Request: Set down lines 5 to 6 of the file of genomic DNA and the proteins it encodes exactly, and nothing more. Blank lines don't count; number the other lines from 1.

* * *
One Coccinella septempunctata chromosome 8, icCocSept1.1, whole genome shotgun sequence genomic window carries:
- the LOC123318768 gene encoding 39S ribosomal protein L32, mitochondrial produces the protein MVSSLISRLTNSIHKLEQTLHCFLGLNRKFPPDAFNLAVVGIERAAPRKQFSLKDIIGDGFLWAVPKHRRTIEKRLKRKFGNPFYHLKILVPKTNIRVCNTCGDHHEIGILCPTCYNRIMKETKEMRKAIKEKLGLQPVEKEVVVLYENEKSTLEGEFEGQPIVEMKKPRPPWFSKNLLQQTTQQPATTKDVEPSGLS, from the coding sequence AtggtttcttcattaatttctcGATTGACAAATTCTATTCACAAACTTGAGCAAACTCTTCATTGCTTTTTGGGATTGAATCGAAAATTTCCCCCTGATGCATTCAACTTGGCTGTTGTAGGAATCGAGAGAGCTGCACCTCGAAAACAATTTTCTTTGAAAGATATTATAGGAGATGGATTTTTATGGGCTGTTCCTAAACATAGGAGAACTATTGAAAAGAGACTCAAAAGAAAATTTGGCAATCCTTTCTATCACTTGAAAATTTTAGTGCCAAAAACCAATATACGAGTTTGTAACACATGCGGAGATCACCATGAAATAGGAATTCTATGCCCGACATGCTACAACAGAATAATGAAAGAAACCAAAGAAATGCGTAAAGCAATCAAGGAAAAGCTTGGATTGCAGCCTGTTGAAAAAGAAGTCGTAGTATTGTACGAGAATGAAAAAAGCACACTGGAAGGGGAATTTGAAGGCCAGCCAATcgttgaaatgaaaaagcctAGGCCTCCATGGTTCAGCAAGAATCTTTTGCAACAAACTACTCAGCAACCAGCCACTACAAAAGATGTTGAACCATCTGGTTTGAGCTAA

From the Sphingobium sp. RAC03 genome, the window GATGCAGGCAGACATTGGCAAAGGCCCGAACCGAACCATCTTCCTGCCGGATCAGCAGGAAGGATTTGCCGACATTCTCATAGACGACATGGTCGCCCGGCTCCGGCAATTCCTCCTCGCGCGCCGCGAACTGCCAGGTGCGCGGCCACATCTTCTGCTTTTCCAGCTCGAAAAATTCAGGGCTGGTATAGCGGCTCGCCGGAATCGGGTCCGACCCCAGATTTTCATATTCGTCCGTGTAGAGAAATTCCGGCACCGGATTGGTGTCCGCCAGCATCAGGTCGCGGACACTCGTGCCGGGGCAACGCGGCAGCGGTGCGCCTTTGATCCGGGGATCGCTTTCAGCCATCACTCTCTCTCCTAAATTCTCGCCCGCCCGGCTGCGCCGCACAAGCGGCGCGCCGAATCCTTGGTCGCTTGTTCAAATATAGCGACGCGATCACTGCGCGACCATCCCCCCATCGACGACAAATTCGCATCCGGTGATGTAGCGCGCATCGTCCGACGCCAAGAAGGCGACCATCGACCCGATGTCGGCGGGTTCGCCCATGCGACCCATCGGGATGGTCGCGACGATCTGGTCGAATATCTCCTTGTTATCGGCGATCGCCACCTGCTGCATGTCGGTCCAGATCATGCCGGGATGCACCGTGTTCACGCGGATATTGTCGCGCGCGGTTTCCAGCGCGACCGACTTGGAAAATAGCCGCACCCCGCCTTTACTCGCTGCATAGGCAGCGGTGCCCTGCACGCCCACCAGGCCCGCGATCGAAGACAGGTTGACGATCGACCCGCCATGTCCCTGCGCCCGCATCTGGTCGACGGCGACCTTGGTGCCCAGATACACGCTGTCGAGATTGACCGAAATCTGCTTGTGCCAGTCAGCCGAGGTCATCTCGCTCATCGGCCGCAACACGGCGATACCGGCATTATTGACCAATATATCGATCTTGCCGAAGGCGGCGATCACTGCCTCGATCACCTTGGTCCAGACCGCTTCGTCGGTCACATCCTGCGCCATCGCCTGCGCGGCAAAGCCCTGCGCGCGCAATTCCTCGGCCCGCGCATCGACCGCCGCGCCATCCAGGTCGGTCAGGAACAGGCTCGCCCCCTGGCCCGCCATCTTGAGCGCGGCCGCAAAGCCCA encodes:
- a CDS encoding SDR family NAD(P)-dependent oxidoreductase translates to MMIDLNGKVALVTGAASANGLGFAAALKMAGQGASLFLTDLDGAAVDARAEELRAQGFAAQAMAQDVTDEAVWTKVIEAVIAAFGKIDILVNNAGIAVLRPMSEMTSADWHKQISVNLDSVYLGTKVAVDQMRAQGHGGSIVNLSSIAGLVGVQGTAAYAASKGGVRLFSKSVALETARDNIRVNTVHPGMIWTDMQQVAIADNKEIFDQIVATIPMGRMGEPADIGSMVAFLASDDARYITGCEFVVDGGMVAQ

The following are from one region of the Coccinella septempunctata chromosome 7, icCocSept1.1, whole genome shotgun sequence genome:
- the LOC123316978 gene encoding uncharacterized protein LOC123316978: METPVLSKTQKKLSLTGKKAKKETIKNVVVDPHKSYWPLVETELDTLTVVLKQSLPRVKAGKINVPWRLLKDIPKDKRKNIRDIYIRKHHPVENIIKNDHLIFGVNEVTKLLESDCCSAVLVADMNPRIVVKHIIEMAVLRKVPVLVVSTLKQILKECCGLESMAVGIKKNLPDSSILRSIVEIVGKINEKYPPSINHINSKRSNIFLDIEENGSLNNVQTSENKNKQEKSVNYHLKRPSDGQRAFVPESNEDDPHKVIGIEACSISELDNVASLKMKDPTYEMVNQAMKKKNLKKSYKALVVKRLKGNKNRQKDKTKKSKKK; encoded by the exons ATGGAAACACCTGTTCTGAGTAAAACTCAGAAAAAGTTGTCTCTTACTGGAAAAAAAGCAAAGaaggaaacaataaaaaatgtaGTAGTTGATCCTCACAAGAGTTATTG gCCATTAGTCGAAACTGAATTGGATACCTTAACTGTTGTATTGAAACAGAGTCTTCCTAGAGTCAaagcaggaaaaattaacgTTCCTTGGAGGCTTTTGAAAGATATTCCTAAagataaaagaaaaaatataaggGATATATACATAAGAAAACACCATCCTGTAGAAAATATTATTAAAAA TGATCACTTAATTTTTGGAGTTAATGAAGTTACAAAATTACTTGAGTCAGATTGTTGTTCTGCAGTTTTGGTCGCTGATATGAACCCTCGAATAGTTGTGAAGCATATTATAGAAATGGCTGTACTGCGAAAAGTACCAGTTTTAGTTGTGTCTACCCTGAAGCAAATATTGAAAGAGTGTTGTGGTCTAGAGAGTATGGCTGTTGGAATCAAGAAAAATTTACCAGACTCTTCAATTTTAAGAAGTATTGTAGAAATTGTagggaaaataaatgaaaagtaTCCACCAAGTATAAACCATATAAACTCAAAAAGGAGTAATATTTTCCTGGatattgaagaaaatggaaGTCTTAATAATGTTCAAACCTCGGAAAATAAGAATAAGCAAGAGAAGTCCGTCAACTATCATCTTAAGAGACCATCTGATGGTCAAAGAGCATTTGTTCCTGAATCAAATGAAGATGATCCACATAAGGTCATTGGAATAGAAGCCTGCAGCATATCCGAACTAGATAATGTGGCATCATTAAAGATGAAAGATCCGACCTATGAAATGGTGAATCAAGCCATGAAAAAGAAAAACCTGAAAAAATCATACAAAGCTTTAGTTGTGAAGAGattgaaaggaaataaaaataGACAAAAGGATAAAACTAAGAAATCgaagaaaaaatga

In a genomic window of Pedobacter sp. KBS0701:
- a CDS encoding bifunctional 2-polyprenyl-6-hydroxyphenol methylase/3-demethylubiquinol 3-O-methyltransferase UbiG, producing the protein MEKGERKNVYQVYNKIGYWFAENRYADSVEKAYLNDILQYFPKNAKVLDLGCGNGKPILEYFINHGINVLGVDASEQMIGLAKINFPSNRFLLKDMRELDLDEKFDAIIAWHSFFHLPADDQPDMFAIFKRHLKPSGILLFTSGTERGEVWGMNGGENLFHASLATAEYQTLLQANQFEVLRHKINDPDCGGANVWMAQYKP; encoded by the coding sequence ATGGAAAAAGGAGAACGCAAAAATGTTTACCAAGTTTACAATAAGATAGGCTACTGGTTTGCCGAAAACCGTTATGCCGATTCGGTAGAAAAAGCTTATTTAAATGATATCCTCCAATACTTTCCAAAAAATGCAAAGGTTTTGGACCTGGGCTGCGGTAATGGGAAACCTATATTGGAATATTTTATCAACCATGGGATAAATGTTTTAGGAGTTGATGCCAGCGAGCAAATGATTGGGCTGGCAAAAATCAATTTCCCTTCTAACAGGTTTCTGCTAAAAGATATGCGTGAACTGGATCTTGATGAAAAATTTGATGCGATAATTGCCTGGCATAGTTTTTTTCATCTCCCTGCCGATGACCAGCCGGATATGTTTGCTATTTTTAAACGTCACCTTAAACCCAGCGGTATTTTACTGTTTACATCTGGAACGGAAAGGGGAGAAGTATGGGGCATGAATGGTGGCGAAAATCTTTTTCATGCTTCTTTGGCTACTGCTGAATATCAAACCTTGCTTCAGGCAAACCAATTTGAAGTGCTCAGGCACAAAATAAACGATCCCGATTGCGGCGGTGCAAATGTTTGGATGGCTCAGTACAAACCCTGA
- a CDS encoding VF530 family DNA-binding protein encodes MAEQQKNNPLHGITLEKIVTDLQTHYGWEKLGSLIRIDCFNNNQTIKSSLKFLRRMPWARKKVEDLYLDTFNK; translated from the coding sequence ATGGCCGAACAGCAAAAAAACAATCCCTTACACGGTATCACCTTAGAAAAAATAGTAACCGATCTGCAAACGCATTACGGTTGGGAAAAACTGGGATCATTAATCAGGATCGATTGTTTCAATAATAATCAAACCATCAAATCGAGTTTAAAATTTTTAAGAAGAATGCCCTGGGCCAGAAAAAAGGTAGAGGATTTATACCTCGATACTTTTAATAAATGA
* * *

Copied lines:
The following are from one region of the Coccinella septempunctata chromosome 7, icCocSept1.1, whole genome shotgun sequence genome:
- the LOC123316978 gene encoding uncharacterized protein LOC123316978: METPVLSKTQKKLSLTGKKAKKETIKNVVVDPHKSYWPLVETELDTLTVVLKQSLPRVKAGKINVPWRLLKDIPKDKRKNIRDIYIRKHHPVENIIKNDHLIFGVNEVTKLLESDCCSAVLVADMNPRIVVKHIIEMAVLRKVPVLVVSTLKQILKECCGLESMAVGIKKNLPDSSILRSIVEIVGKINEKYPPSINHINSKRSNIFLDIEENGSLNNVQTSENKNKQEKSVNYHLKRPSDGQRAFVPESNEDDPHKVIGIEACSISELDNVASLKMKDPTYEMVNQAMKKKNLKKSYKALVVKRLKGNKNRQKDKTKKSKKK; encoded by the exons ATGGAAACACCTGTTCTGAGTAAAACTCAGAAAAAGTTGTCTCTTACTGGAAAAAAAGCAAAGaaggaaacaataaaaaatgtaGTAGTTGATCCTCACAAGAGTTATTG gCCATTAGTCGAAACTGAATTGGATACCTTAACTGTTGTATTGAAACAGAGTCTTCCTAGAGTCAaagcaggaaaaattaacgTTCCTTGGAGGCTTTTGAAAGATATTCCTAAagataaaagaaaaaatataaggGATATATACATAAGAAAACACCATCCTGTAGAAAATATTATTAAAAA TGATCACTTAATTTTTGGAGTTAATGAAGTTACAAAATTACTTGAGTCAGATTGTTGTTCTGCAGTTTTGGTCGCTGATATGAACCCTCGAATAGTTGTGAAGCATATTATAGAAATGGCTGTACTGCGAAAAGTACCAGTTTTAGTTGTGTCTACCCTGAAGCAAATATTGAAAGAGTGTTGTGGTCTAGAGAGTATGGCTGTTGGAATCAAGAAAAATTTACCAGACTCTTCAATTTTAAGAAGTATTGTAGAAATTGTagggaaaataaatgaaaagtaTCCACCAAGTATAAACCATATAAACTCAAAAAGGAGTAATATTTTCCTGGatattgaagaaaatggaaGTCTTAATAATGTTCAAACCTCGGAAAATAAGAATAAGCAAGAGAAGTCCGTCAACTATCATCTTAAGAGACCATCTGATGGTCAAAGAGCATTTGTTCCTGAATCAAATGAAGATGATCCACATAAGGTCATTGGAATAGAAGCCTGCAGCATATCCGAACTAGATAATGTGGCATCATTAAAGATGAAAGATCCGACCTATGAAATGGTGAATCAAGCCATGAAAAAGAAAAACCTGAAAAAATCATACAAAGCTTTAGTTGTGAAGAGattgaaaggaaataaaaataGACAAAAGGATAAAACTAAGAAATCgaagaaaaaatga